Positive Women Stories Hit 50% In Newspapers

by Business Watch Team

There remains a glaring gap in the coverage of women in crucial spheres—political, economic, business, and entrepreneurial across newspapers, TV, and digital platforms in East Africa, states a report by the Aga Khan University Graduate School of Media and Communications ’The State of Women in the Media: Coverage and Framing of Women in East African Media’. The study reveals that the framing of women in newspaper articles is progressive with 50% of the articles framing women in a very positive and progressive light.

The research delved into the intricate dynamics of media framing, coverage, and the representation of women in newsrooms. The findings were from a sample of six newspapers, six TV stations, seven digital publishers in Kenya, Uganda, and Tanzania, and 54, 65, and 81 news media organizations from Kenya, Uganda, and Tanzania respectively whose documents and programming were analyzed.

The study reveals that in Kenya, women predominantly miss the headline stories of most newspapers in East Africa. They are neither mentioned nor covered in most of the headline stories with 23% of the sampled days having no mention or coverage of women in Kenyan newspapers. In Uganda and Tanzania, the dearth of women in the headline stories is even more alarming at 55% and 39% respectively.

“The findings reveal troubling disparities – while women constitute a significant portion of the media workforce, they are disproportionately under-represented in key areas, particularly in the creation and dissemination of news stories. Even more concerning is the fact that a significant majority of the stories covering women are authored by male journalists highlighting a critical imbalance in perspectives and narratives,” noted Prof. Nancy Booker, Dean at the Graduate School of Media and Communications (GSMC).

Prof. Booker noted that women remain underrepresented in both business and editorial positions within media houses throughout the region.

The research also reveals that newspapers, particularly in Uganda (55%) and Tanzania (39%), often have days with no mention or coverage of women in headline stories. Kenya, while having only 27% of such days, contributes to an East African average of 40% of headline stories with no women mentioned. The absence of coverage of women in headline stories suggests a potential omission of women in stories that are deemed highly relevant and are deliberately directed at readers for optimal attention.

“For far too long, women have been left out in data which is used to create policies and programs. My office is keen on making sure that we ensure women are represented in politics, economy, data, engineering, and media. I therefore commend this report which is playing an instrumental role in providing that data e, specially on both traditional and digital media,” said The Presidential Advisor on Women Rights, Hon. Harriette Chiggai, who was the Chief Guest.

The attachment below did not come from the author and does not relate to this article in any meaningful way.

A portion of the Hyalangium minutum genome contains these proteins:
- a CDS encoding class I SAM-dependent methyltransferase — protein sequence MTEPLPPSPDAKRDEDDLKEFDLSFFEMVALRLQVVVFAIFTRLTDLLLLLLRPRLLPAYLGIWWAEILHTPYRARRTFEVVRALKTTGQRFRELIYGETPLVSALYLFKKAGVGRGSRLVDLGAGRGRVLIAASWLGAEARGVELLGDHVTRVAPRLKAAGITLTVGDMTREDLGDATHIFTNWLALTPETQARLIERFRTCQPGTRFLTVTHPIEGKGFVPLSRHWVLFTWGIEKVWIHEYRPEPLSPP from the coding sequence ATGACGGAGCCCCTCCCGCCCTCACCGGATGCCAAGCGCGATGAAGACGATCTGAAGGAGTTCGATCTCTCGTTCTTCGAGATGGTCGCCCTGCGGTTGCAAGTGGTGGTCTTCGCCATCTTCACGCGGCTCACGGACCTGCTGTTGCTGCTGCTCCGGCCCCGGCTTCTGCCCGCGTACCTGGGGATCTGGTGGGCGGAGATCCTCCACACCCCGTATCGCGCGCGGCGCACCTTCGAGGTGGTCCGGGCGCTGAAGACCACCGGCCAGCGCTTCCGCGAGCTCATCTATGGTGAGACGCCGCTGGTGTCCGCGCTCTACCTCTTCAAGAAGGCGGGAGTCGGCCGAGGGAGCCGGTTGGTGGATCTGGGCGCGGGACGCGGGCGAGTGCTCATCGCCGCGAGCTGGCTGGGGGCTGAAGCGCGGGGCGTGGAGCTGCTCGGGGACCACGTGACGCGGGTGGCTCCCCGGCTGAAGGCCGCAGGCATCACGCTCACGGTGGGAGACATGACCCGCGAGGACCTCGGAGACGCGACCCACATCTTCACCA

However, the framing of women and their expertise in news stories that featured women in newspapers, TV, and digital was generally positive. Most newspaper stories pronounced salient aspects of women that are progressive within the context of gender equity. Uganda had more stories with positive framing of women compared to Kenya and Tanzania.

“It is important that we confront these gender disparities and work collectively to effect meaningful change. By amplifying women’s voices, challenging existing narratives, and advocating for gender-inclusive media practices, we can have a more equitable and representative media landscape,” added Prof. Booker.

Despite the gap in representation of women, the study reveals that the framing of women in newspaper articles is progressive with 50% of the articles framing women in a very positive and progressive light. Newspapers seem to have paid in-depth attention to stories that framed women as succeeding in what they do, women as heroines of success stories, and women as breaking the glass ceiling in a fashion that normalizes women’s success as most of the stories that were framed women along these attributes were treated as feature storiesTV on the other hand gave in-depth attention to stories that framed women as victims of circumstances including victims of a male-dominated worldwomen as the cause of problems and failures in different circumstances, and women as subservient/submissive to men.

The study emphasized the pivotal role of diversity in newsrooms in shaping media narratives on gender issues, highlighting the need for more women in decision-making roles within news organizations.

The research was done under the Advancing Gender Equality in Media and Civil Society in East Africa (AGEMC-EA) project, which is being implemented by GSMC in collaboration with the Aga Khan Foundation, with support from Global Affairs Canada (GAC). This project identifies the media as vital in strengthening women’s empowerment and gender equality.

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